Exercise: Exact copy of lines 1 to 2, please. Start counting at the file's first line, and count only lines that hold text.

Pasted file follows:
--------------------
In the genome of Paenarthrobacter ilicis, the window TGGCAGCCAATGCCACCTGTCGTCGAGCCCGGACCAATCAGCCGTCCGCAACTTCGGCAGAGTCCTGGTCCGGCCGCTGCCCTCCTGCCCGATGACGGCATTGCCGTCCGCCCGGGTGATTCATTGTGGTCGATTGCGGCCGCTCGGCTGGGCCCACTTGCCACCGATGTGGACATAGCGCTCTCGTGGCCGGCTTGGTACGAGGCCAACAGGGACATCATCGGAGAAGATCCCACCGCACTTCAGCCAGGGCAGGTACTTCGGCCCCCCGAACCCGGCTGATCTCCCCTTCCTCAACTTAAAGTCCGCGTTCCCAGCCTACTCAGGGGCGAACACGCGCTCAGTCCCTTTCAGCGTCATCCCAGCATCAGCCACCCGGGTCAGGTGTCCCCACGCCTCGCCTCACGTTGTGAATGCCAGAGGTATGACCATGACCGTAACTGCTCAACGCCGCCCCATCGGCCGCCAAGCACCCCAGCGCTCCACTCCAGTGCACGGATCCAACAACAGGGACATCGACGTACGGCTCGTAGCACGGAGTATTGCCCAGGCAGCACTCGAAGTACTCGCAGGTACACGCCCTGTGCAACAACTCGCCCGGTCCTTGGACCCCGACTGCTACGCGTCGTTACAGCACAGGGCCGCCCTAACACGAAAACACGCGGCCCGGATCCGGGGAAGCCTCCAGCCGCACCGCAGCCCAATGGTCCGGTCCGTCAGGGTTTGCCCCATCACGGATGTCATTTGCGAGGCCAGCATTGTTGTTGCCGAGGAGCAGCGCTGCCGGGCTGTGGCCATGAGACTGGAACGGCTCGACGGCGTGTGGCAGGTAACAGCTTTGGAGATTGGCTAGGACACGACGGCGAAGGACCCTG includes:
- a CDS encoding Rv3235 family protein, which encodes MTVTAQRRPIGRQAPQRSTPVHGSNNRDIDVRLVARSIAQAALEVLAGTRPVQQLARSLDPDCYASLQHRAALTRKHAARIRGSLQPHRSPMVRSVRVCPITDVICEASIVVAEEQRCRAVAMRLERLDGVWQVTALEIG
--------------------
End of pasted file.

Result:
In the genome of Paenarthrobacter ilicis, the window TGGCAGCCAATGCCACCTGTCGTCGAGCCCGGACCAATCAGCCGTCCGCAACTTCGGCAGAGTCCTGGTCCGGCCGCTGCCCTCCTGCCCGATGACGGCATTGCCGTCCGCCCGGGTGATTCATTGTGGTCGATTGCGGCCGCTCGGCTGGGCCCACTTGCCACCGATGTGGACATAGCGCTCTCGTGGCCGGCTTGGTACGAGGCCAACAGGGACATCATCGGAGAAGATCCCACCGCACTTCAGCCAGGGCAGGTACTTCGGCCCCCCGAACCCGGCTGATCTCCCCTTCCTCAACTTAAAGTCCGCGTTCCCAGCCTACTCAGGGGCGAACACGCGCTCAGTCCCTTTCAGCGTCATCCCAGCATCAGCCACCCGGGTCAGGTGTCCCCACGCCTCGCCTCACGTTGTGAATGCCAGAGGTATGACCATGACCGTAACTGCTCAACGCCGCCCCATCGGCCGCCAAGCACCCCAGCGCTCCACTCCAGTGCACGGATCCAACAACAGGGACATCGACGTACGGCTCGTAGCACGGAGTATTGCCCAGGCAGCACTCGAAGTACTCGCAGGTACACGCCCTGTGCAACAACTCGCCCGGTCCTTGGACCCCGACTGCTACGCGTCGTTACAGCACAGGGCCGCCCTAACACGAAAACACGCGGCCCGGATCCGGGGAAGCCTCCAGCCGCACCGCAGCCCAATGGTCCGGTCCGTCAGGGTTTGCCCCATCACGGATGTCATTTGCGAGGCCAGCATTGTTGTTGCCGAGGAGCAGCGCTGCCGGGCTGTGGCCATGAGACTGGAACGGCTCGACGGCGTGTGGCAGGTAACAGCTTTGGAGATTGGCTAGGACACGACGGCGAAGGACCCTG includes:
- a CDS encoding Rv3235 family protein, which encodes MTVTAQRRPIGRQAPQRSTPVHGSNNRDIDVRLVARSIAQAALEVLAGTRPVQQLARSLDPDCYASLQHRAALTRKHAARIRGSLQPHRSPMVRSVRVCPITDVICEASIVVAEEQRCRAVAMRLERLDGVWQVTALEIG